This season of Community Cinema runs from September 2011 through May 2012. A new film is screened each month before it airs on KET. After each film, there is a panel discussion with experts from the Kentucky community. This season of Community Cinema features the following films:
Pray the Devil Back to Hell
This deeply moving story from Liberia will reveal how women are not only suffering unprecedented casualties in today’s wars—but are also emerging as leaders in brokering peace and forging new international laws governing conflict. The film reframes our understanding of modern warfare and place women at the center of an urgent dialogue about conflict and security.
National poetry slams for youth have been gaining momentum but few, if any, deaf teens have ever been included in these contests. In Deaf Jam a group of New York City deaf teens reveal their passions, frustrations, and senses of humor as they discover American Sign Language poetry—eventually stepping into the world of the youth poetry slams with their hearing peers.
We Still Live Here (¬s Nutayune‚n)
The Wampanoag nation of southeastern Massachusetts ensured the survival of the first English settlers in America, and lived to regret it. ¬s Nutayune‚n - We Still Live Here tells the story of the return of the Wampanoag language, the first time a language with no Native speakers has been revived in this country. Spurred on by an indomitable linguist named Jessie Little Doe, the Wampanoag are bringing their language and their culture back.
At the Gatesville Prison in Texas, a unique Girl Scout troop unites daughters with mothers who have been convicted of serious crimes. Facing steep sentences from the courts and tough questions from their children, the mothers struggle to rebuild relationships with the daughters who endure a childhood without them.
If you would like to discuss the possibility of Community Cinema screenings in your Kentucky community, contact at KET.
Daisy Bates: First Lady of Little Rock
As a black woman who was a feminist before the term was invented, Daisy Bates refused to accept her assigned place in society. The life of Daisy Bates tells the story of her life and public support of nine black students to attend the all-white Central High School in Little Rock, Arkansas, which culminated in a constitutional crisis–pitting a president against a governor and a community against itself.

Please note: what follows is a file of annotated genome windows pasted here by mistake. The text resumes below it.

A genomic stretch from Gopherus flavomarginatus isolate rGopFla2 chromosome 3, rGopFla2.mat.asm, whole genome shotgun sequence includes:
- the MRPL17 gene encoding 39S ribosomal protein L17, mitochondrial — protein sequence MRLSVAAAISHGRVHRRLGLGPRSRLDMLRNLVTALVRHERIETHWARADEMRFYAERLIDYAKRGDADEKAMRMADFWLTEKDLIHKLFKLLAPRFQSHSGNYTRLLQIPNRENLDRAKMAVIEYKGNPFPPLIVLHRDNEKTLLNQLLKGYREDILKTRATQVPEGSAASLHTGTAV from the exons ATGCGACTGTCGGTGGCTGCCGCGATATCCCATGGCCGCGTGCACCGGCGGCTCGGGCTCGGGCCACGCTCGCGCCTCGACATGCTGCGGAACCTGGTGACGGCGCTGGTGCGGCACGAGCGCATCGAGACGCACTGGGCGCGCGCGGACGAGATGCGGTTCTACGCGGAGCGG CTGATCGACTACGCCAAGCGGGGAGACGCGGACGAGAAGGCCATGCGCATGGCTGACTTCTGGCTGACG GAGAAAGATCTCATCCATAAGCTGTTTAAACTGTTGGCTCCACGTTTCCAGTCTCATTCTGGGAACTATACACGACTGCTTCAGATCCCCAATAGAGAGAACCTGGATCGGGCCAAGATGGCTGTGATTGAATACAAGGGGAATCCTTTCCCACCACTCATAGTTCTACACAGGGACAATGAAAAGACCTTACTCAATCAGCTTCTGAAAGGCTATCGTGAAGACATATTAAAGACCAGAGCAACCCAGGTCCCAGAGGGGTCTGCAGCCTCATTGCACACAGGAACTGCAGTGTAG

More Than a Month
Shukree Hassan Tilghman, a 29-year-old African American filmmaker, is on a cross-country campaign to end Black History Month. Through this tongue-in-cheek journey, More Than a Month investigates what the treatment of history tells us about race and equality in a “post-racial” America.
Revenge of the Electric Car
In Revenge of the Electric Car, director Chris Paine takes his film crew behind the closed doors of Nissan, GM, and the Silicon Valley start-up Tesla Motors to chronicle the story of the global resurgence of electric cars. Without using a single drop of foreign oil, this new generation of car is America's future: fast, furious, and cleaner than ever.
To Hell and Back Again
What does it mean to lead men in war? What does it mean to come home – injured physically and psychologically – and build a new life? Hell and Back Again asks and answers these questions with the conflict in Afghanistan as the backdrop. Two overlapping narratives intercut: the life of a Marine on the war front, and the life of the same Marine in recovery at home Ė creating a realistic depiction of how Marines experience this war.
A formidable figure, standing at 5’8" and weighing over 300 pounds, Cheryl Haworth struggles to defend her champion status as her lifetime weightlifting career inches towards its inevitable end. Strong! chronicles her journey and the challenges this unusual elite athlete faces, exploring popular notions of power, strength, beauty and health.